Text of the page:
- How is the transition to the digital economy affecting taxation processes and social infrastructure?
- What legal and ethical challenges do employers and regulators face as a result of the changing definitions of “workplace” and “worker?” How is misclassification of employment being addressed? What regulatory frameworks have been adopted in Canada and elsewhere in this context?
- How is the issue of digital surveillance in the workplace being addressed?
- In what ways are new technologies advancing and/or hindering labour relations and the rights of workers? How are unions, lobbyists and law-makers determining the rights of workers in emerging industries and in new employment arrangements (e.g., gig workers)? What are the implications for collective representation and collective bargaining, and for union organizing?
Geopolitical considerations: Local, regional and global contexts
- How are new technologies affecting international trade relations and what are the implications for workers in traditional and emerging industries?
- How might employment regulations and standards be established and enforced in a globalized economy, where workers can live in one jurisdiction and work in another? What role is there for international institutions and global governance mechanisms?
- Has the transition to the digital economy enhanced or hindered sustainable development efforts and practices? What are the environmental implications of new technologies and an increasingly globalised workforce?
- How is COVID-19 affecting the international flows of people, ideas and resources (e.g., the supply chain)? How is the pandemic challenging assumptions about globalization and the value of digital technologies in enabling globally dispersed workforces?
- How have digital technologies contributed to economic growth at the local level? What are the systemic barriers to rural, remote and urban regions leveraging technologies to become more self-sufficient, and how might they be overcome?
SSHRC welcomes applications involving Indigenous research.
Value and duration
Knowledge Synthesis Grants are valued at $30,000 for one year. Knowledge mobilization activities (that is, conference presentations and outreach activities) can take place throughout the year. All synthesis reports must be completed by June 2021 prior to the one-day forum. Up to 35 grants may be awarded.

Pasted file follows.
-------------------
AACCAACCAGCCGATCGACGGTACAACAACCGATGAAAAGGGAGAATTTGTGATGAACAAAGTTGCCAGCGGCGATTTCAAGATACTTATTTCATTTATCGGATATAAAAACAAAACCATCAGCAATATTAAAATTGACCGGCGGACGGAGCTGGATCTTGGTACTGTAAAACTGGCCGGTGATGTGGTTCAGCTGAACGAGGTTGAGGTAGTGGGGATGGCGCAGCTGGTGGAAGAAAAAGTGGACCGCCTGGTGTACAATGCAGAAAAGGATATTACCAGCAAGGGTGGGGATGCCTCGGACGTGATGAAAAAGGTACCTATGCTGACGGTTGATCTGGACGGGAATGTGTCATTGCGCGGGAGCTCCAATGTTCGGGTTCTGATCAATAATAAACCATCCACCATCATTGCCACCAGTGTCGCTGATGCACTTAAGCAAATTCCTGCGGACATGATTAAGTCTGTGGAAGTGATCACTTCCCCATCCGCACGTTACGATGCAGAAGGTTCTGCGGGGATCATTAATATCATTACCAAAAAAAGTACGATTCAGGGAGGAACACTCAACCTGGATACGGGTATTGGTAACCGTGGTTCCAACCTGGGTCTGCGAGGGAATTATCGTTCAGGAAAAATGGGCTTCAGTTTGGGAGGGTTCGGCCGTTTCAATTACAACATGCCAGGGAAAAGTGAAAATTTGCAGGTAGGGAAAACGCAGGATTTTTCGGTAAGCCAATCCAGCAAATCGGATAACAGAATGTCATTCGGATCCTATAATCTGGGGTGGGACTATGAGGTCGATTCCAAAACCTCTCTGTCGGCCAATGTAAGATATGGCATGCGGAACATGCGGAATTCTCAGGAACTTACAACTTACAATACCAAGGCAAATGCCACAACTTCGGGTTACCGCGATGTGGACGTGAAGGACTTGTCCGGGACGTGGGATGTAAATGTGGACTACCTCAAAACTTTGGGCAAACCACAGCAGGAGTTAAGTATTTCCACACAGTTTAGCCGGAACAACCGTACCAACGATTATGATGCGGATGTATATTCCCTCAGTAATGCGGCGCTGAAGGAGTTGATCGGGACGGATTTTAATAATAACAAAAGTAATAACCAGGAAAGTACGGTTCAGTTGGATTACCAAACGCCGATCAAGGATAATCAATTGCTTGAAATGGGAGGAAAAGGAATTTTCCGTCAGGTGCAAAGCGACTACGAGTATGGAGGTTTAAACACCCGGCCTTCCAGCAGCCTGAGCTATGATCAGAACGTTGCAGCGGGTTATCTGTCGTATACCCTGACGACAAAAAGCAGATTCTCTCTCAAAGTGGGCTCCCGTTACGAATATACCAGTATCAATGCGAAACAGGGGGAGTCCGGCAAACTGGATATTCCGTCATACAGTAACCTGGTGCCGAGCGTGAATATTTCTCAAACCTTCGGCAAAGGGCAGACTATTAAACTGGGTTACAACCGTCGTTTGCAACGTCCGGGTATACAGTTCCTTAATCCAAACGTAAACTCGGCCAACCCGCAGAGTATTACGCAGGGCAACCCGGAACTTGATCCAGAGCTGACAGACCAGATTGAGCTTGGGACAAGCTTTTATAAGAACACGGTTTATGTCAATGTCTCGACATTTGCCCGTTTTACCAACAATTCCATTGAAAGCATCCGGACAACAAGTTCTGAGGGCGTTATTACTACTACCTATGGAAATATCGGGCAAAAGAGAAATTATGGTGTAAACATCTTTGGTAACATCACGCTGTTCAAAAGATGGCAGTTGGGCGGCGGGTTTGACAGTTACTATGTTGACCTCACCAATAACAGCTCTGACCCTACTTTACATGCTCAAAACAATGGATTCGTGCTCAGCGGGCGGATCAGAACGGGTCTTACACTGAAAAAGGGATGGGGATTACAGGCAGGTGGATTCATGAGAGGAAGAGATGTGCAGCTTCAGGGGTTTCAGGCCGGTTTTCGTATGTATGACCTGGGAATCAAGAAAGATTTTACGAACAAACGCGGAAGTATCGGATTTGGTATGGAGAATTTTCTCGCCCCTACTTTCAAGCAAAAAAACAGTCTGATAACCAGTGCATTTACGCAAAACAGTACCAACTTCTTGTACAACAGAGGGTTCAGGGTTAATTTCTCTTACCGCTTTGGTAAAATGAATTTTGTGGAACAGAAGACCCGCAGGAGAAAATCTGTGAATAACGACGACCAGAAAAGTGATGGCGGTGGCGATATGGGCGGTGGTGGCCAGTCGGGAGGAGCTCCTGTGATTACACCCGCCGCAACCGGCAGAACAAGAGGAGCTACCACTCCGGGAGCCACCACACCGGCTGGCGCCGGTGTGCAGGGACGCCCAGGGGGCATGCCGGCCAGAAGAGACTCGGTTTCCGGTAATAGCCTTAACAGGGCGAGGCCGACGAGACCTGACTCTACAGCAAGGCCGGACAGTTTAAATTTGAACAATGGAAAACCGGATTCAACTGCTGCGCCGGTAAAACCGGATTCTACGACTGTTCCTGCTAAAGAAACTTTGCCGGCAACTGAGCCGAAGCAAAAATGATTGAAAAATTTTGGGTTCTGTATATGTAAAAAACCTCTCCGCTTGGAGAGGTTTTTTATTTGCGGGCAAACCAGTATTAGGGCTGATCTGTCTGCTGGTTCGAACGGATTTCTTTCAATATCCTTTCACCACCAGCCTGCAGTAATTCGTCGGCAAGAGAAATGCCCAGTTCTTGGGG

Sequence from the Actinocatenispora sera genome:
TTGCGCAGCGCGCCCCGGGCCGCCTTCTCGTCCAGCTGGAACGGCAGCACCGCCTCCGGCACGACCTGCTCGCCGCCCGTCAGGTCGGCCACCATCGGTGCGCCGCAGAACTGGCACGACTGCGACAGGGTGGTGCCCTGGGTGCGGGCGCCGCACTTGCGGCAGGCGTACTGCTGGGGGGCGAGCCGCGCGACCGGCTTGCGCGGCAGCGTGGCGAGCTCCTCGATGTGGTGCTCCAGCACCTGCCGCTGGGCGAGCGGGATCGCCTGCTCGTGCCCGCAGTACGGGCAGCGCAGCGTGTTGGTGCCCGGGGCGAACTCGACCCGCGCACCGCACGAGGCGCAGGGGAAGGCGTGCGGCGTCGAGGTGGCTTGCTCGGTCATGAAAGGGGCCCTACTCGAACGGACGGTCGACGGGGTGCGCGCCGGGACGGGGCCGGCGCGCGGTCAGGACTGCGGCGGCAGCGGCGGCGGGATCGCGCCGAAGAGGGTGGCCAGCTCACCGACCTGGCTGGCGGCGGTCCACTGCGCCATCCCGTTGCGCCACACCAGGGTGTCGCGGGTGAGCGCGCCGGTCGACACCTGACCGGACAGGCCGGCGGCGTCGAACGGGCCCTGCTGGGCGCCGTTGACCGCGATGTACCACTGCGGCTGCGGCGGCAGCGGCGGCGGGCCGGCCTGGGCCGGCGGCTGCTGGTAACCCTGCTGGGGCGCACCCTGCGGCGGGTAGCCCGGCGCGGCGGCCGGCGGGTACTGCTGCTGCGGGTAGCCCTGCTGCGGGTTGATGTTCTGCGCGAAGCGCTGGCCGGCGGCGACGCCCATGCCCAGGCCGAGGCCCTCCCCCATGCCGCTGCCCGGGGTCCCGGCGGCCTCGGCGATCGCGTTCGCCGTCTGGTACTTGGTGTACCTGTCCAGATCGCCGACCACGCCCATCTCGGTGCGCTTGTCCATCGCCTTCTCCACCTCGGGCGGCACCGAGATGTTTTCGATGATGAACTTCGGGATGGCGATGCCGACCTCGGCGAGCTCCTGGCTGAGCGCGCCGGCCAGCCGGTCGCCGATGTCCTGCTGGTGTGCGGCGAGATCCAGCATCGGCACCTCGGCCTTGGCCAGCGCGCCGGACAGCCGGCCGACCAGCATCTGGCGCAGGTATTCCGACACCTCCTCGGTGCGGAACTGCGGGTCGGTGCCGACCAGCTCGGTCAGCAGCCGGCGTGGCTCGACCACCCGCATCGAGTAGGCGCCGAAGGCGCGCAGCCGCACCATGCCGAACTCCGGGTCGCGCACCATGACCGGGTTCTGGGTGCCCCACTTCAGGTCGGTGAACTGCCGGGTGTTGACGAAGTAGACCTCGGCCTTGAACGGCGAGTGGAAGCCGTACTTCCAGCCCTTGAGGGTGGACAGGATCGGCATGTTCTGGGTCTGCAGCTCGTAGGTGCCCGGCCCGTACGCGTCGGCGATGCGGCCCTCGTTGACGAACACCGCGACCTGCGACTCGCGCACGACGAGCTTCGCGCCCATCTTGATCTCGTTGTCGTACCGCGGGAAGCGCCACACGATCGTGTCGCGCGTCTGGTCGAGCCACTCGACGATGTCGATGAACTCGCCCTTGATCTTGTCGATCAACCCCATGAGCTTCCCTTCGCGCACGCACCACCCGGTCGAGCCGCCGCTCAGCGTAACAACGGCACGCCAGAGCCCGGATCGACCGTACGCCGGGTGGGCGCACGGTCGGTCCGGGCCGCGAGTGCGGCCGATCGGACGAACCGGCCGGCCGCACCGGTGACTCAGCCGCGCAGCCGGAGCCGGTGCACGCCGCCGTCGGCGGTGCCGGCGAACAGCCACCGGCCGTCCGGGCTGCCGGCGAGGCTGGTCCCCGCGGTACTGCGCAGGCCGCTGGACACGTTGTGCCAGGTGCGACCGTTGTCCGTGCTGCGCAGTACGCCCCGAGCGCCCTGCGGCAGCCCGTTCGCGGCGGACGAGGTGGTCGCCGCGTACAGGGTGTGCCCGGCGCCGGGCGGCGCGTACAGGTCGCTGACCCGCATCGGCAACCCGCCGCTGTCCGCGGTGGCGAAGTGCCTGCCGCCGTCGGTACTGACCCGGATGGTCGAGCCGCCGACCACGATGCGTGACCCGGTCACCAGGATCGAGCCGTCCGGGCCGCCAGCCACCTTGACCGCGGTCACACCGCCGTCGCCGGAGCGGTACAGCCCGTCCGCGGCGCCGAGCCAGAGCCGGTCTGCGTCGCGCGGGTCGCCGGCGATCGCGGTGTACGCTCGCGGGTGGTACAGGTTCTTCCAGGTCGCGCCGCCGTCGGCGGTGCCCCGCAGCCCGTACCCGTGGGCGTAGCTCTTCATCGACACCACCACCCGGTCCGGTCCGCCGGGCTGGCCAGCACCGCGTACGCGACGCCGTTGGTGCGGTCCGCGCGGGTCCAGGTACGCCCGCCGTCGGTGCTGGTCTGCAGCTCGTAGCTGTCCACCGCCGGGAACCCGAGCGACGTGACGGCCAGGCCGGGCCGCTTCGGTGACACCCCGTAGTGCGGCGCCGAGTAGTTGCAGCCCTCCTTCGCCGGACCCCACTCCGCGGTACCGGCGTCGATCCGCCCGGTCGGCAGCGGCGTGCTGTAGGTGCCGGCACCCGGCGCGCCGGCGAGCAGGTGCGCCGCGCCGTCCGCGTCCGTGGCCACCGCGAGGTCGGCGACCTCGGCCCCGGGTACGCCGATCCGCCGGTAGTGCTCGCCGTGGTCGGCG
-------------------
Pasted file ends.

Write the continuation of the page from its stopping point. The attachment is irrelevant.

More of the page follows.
By applying for this funding opportunity, successful applicants consent to SSHRC and the Future Skills Centre sharing the resulting synthesis reports and evidence briefs with other interested organizations and individuals. This does not in any way limit how researchers may otherwise publish or use the results of their research.
Most SSHRC funding is awarded through open competitions. Proposals may involve any disciplines, thematic areas, approaches or subject areas eligible for SSHRC funding. See the guidelines on subject matter eligibility for more information.
Projects whose primary objective is curriculum development are not eligible for funding under this funding opportunity.
Applicants must be affiliated with an eligible Canadian institution before funding can be released. Researchers who maintain an affiliation with a Canadian institution, but whose primary affiliation is with a non-Canadian postsecondary institution, are not eligible for applicant status.
Applicants who have received a SSHRC grant of any type but have failed to submit an achievement report by the deadline specified in their Notice of Award are not eligible to apply for another SSHRC grant until they have submitted the report.
Postdoctoral researchers are eligible to be applicants if they have formally established an affiliation with an eligible institution at the time of application, and maintain such an affiliation for the duration of the grant period.
Grant funds may only be administered by an eligible Canadian institution. Institutions proposing to administer a grant awarded under this funding opportunity must hold or obtain institutional eligibility. See SSHRC’s list of eligible institutions.
Indigenous not-for-profit organizations being assessed for or holding institutional eligibility to administer multiple grants over a five-year period are eligible to administer Knowledge Synthesis Grants. They must obtain institutional eligibility before funding is released.
Institutions must contact Corporate Strategy and Performance if they have questions about institutional eligibility.
An individual (including postdoctoral researchers) is eligible to be a co-applicant if they are formally affiliated with any of the following:
- Canadian: Eligible postsecondary institution; not-for-profit organization; philanthropic foundation; think tank; or municipal, territorial or provincial government.
- International: Postsecondary institution.
Any individual who makes a significant contribution to the project is eligible to be a collaborator. Collaborators do not need to be affiliated with an eligible Canadian institution.
Individuals from the private sector or federal government can only participate as collaborators.
Multiple applications and holding multiple awards
See SSHRC’s regulations on multiple applications and holding multiple awards for more information.
Grant holders will be expected to report on the use of grant funds, on funded activities undertaken during the grant period, and on outcomes. Successful applicants will be informed of reporting requirements upon receiving their Notice of Award.
Applicants must complete the application form in accordance with accompanying instructions. Applications must be submitted electronically by an authorized research grants officer, or equivalent, from the applicant’s institution, or by a representative of the not-for-profit organization who has financial signing authority and is not participating in the project.
Applicants needing help while preparing their application should communicate with SSHRC well in advance of the application deadline.
Evaluation and adjudication